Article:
An excerpt from Uther Dean's one man play, Everything is Surrounded By Water.
Everything Is Surrounded By Water is the tale of how Uther Dean sold his soul when he was seven years old – and how he got it back.
It stars one man - Uther Dean - who co-wrote the play, which won Best Solo at the NZ Fringe Awards 2014, with director Hannah Banks.
Dean will perform Everything Is Surrounded By Water at Auckland's Basement Theatre from Tuesday to Saturday. He will also perform A Public Airing Of Grievances, described as “a “darkly comic stand-up story about everything from summer camp revenge, a lifetime’s supply of yoghurt and the worst superhero of all time,” Wednesday to Saturday.
For tickets to the performances, which start at $18, go to basementtheatre.co.nz
EVERYTHING IS SURROUNDED BY WATER
Imagine you are 3 and terrified of the kindergarten gate. You are 5 and putting a staple through your hand on your first day of school just to see what it would feel like. You are 8 and you are murdering the class fish due to your zealous over feeding of it, you just didn’t want him to be hungry. You are 10 and your parents are splitting up and your heart is smashed in little pieces on the ground, and it’s the worst thing that has ever happened to you, except now you are 15 and you can see that it’s the best thing.
You are 16 making a list of all the parties you’ve never been invited to, and you are 17 forgiving your boyfriend for kissing your best friend, because you can feel his warm tears on your hand and you hold him as if you’re the one who did something wrong, but actually that makes you realise that you are 18, and you know everything and you are 20 and you know nothing and you are 21 and life is amazing everything is amazing, you’re Peter Parker, Peter Pan, Peter Mother Fucking Dinklage, you can take anything that comes your way, you can do anything, you bet you could even take a punch to the face if you wanted, go on I dare you punch me in the face go on, and you are 22 and you realise that it’s not being smart or being right that matters but being able to admit when you are wrong.
You are 25 and you realise that actually it’s pronounced cray-on not crown like you’ve been saying for the past 25 years, but too late because you have also realised that it’s not how you say something but that you’re saying anything at all that matters. And you are 26 and your job is ruining your life but you are 30 and your job is your life. But that’s okay because we hit rewind and you are 24 and making contracts with yourself at 3am that it’s okay that you’re going to die alone and other people are pretty shit anyway and they can all go fuck themselves if you’re honest. But actually you are now 28, and you’ve found someone who doesn’t hate you and they’re quite alright themselves if you don’t say, and everything is not fixed just better.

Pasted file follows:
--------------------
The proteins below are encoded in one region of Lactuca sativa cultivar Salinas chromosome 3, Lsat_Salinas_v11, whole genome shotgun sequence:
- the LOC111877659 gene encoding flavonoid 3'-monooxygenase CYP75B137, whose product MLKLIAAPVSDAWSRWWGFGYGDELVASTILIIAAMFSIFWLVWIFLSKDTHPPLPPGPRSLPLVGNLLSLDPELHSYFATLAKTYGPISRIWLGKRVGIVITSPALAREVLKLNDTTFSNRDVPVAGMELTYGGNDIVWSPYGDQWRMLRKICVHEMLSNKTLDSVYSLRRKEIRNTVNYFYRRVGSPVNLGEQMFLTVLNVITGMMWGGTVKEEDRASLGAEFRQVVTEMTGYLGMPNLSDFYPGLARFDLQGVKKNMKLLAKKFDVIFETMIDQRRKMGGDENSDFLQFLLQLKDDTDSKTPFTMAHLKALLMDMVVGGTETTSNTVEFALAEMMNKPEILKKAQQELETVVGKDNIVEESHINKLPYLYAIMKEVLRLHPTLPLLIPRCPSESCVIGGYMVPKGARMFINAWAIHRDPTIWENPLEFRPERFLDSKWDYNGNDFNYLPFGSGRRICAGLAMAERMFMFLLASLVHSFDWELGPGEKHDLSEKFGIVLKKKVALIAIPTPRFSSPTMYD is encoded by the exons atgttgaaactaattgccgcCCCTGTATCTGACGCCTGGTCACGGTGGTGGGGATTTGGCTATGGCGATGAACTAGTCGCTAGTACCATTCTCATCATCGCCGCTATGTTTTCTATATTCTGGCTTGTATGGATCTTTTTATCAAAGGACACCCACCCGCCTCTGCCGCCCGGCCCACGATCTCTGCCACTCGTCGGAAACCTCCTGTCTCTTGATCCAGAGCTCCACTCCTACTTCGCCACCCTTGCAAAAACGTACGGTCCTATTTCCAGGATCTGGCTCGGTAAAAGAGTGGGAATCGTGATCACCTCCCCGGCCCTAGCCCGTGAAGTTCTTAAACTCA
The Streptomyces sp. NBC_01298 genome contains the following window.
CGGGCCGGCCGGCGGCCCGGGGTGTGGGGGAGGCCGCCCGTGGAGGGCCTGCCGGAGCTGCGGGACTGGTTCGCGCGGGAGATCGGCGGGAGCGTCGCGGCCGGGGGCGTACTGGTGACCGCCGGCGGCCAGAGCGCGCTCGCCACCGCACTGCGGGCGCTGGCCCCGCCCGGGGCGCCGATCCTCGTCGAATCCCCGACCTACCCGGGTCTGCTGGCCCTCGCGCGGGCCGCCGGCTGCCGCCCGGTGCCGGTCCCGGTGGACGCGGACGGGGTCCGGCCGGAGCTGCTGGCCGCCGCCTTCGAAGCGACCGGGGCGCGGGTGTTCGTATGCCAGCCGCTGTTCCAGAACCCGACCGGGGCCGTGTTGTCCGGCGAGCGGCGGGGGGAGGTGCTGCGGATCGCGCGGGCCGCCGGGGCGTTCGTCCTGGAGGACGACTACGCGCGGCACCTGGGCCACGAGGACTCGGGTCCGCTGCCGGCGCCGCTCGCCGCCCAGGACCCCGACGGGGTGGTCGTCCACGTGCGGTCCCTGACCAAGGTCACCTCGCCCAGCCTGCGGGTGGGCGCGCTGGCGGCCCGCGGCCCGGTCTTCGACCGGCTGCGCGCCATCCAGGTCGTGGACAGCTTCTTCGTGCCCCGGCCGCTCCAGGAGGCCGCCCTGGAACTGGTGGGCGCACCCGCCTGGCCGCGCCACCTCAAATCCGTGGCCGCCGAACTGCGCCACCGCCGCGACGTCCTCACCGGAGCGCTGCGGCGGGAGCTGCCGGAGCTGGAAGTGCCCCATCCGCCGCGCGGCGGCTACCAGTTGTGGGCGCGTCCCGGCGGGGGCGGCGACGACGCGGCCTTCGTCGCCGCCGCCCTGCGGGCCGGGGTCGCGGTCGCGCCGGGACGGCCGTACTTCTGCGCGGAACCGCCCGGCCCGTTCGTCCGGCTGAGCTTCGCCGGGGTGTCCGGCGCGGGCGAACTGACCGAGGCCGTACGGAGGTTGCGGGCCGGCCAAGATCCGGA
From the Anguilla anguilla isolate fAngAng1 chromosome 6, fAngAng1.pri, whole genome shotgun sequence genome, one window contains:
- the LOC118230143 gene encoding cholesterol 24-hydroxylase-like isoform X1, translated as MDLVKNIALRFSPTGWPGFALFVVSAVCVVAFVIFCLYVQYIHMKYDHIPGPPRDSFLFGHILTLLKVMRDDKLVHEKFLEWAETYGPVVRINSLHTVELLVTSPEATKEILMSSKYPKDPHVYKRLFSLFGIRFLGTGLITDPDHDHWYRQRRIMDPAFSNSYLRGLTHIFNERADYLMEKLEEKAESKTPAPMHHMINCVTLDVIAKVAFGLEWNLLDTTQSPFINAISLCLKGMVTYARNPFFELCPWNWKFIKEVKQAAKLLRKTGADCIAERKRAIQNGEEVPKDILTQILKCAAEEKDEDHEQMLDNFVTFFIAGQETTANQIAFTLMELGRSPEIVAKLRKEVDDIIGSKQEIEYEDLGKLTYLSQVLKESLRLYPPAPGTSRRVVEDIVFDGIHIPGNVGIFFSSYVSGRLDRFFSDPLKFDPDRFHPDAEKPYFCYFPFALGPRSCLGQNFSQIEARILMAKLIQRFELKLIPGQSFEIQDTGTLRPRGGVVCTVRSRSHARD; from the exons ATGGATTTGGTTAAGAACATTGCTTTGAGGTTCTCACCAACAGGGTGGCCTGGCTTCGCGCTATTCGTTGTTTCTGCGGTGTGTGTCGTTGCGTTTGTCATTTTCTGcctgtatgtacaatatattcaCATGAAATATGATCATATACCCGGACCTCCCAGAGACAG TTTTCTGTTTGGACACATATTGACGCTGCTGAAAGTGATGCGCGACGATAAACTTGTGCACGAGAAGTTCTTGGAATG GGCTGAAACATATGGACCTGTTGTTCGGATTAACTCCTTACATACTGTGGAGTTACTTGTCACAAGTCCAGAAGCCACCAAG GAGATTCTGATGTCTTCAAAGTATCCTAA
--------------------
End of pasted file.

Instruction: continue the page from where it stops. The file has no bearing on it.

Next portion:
Now you are 34 and there is this little person that looks a bit like both of you clinging on to you for dear life and all you can say is, “I like you fine little person but how should I know how to help someone else live when I’m having such trouble doing it myself?” You are 38 and feel more alone and frightened than you have at any other point and all you can think is ‘Weren’t things supposed to get better?’ but you are forty, and you realise that that is just how you and everyone else feels all of the time, but actually life is pretty sweet fucking as when you let it be like that.
Then you are 42 and you have given up on your novel because all the characters can do is say variations on “I wish life was as easy as it looked.” And you are 45 and where does the time go and bad luck because you are 46 already thinking ‘oh, shit and you’re 50, and you realise that everyone in any position of power or respect or authority has just been as dazed, confused and dumb as you, they just knew how to bluff better and basically it’s a miracle the world hasn’t exploded a million times over and you are 54 and should have paid more attention in school, and you’re 57 and you still don’t know what weekends are for, so you just end up gardening, cause that’s what people do right. Hopefully you’ll like it by the time you are 60, and you are 64, and you hate that song and you are seventy, and everyone thinks you’re slowing down but actually it’s the world that’s going too fast and you are 75 and you are still that same bleeding five year old crying in your teacher’s arms, and you are 81 and you can’t believe you’ve ever been anyone other than who you are right now. And then you’re 85 and things are actually staring to make sense and you’re 88 and you’re dead.